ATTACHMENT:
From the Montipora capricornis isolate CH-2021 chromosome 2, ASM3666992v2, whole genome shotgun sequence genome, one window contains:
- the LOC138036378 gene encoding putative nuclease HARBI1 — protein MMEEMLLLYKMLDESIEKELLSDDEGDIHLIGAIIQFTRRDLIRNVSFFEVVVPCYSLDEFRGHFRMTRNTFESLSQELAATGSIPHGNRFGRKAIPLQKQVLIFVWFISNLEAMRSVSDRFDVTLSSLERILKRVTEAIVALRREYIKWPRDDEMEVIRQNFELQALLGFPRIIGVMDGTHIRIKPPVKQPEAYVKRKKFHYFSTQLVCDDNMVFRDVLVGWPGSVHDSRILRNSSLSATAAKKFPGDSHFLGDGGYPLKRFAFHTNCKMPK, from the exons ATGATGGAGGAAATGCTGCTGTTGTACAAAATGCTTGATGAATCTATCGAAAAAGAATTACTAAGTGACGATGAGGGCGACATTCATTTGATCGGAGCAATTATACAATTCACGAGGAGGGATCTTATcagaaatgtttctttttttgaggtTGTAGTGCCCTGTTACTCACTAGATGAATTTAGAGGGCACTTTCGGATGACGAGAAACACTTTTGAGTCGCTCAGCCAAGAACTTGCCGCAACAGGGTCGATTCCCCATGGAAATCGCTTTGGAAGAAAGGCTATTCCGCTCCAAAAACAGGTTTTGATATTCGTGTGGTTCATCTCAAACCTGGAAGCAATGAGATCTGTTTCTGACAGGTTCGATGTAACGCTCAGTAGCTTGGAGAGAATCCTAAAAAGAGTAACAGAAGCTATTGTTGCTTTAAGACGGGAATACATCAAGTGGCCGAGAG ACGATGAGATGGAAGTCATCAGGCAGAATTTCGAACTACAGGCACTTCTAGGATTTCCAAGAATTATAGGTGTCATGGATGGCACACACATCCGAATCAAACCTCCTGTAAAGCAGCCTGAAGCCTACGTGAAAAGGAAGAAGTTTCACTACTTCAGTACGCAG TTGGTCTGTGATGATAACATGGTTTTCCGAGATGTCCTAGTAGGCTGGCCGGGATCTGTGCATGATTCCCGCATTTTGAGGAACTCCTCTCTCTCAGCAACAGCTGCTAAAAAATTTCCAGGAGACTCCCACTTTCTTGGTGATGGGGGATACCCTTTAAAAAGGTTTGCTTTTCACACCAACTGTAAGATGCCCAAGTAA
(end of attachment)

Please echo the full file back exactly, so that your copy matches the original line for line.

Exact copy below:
From the Montipora capricornis isolate CH-2021 chromosome 2, ASM3666992v2, whole genome shotgun sequence genome, one window contains:
- the LOC138036378 gene encoding putative nuclease HARBI1 — protein MMEEMLLLYKMLDESIEKELLSDDEGDIHLIGAIIQFTRRDLIRNVSFFEVVVPCYSLDEFRGHFRMTRNTFESLSQELAATGSIPHGNRFGRKAIPLQKQVLIFVWFISNLEAMRSVSDRFDVTLSSLERILKRVTEAIVALRREYIKWPRDDEMEVIRQNFELQALLGFPRIIGVMDGTHIRIKPPVKQPEAYVKRKKFHYFSTQLVCDDNMVFRDVLVGWPGSVHDSRILRNSSLSATAAKKFPGDSHFLGDGGYPLKRFAFHTNCKMPK, from the exons ATGATGGAGGAAATGCTGCTGTTGTACAAAATGCTTGATGAATCTATCGAAAAAGAATTACTAAGTGACGATGAGGGCGACATTCATTTGATCGGAGCAATTATACAATTCACGAGGAGGGATCTTATcagaaatgtttctttttttgaggtTGTAGTGCCCTGTTACTCACTAGATGAATTTAGAGGGCACTTTCGGATGACGAGAAACACTTTTGAGTCGCTCAGCCAAGAACTTGCCGCAACAGGGTCGATTCCCCATGGAAATCGCTTTGGAAGAAAGGCTATTCCGCTCCAAAAACAGGTTTTGATATTCGTGTGGTTCATCTCAAACCTGGAAGCAATGAGATCTGTTTCTGACAGGTTCGATGTAACGCTCAGTAGCTTGGAGAGAATCCTAAAAAGAGTAACAGAAGCTATTGTTGCTTTAAGACGGGAATACATCAAGTGGCCGAGAG ACGATGAGATGGAAGTCATCAGGCAGAATTTCGAACTACAGGCACTTCTAGGATTTCCAAGAATTATAGGTGTCATGGATGGCACACACATCCGAATCAAACCTCCTGTAAAGCAGCCTGAAGCCTACGTGAAAAGGAAGAAGTTTCACTACTTCAGTACGCAG TTGGTCTGTGATGATAACATGGTTTTCCGAGATGTCCTAGTAGGCTGGCCGGGATCTGTGCATGATTCCCGCATTTTGAGGAACTCCTCTCTCTCAGCAACAGCTGCTAAAAAATTTCCAGGAGACTCCCACTTTCTTGGTGATGGGGGATACCCTTTAAAAAGGTTTGCTTTTCACACCAACTGTAAGATGCCCAAGTAA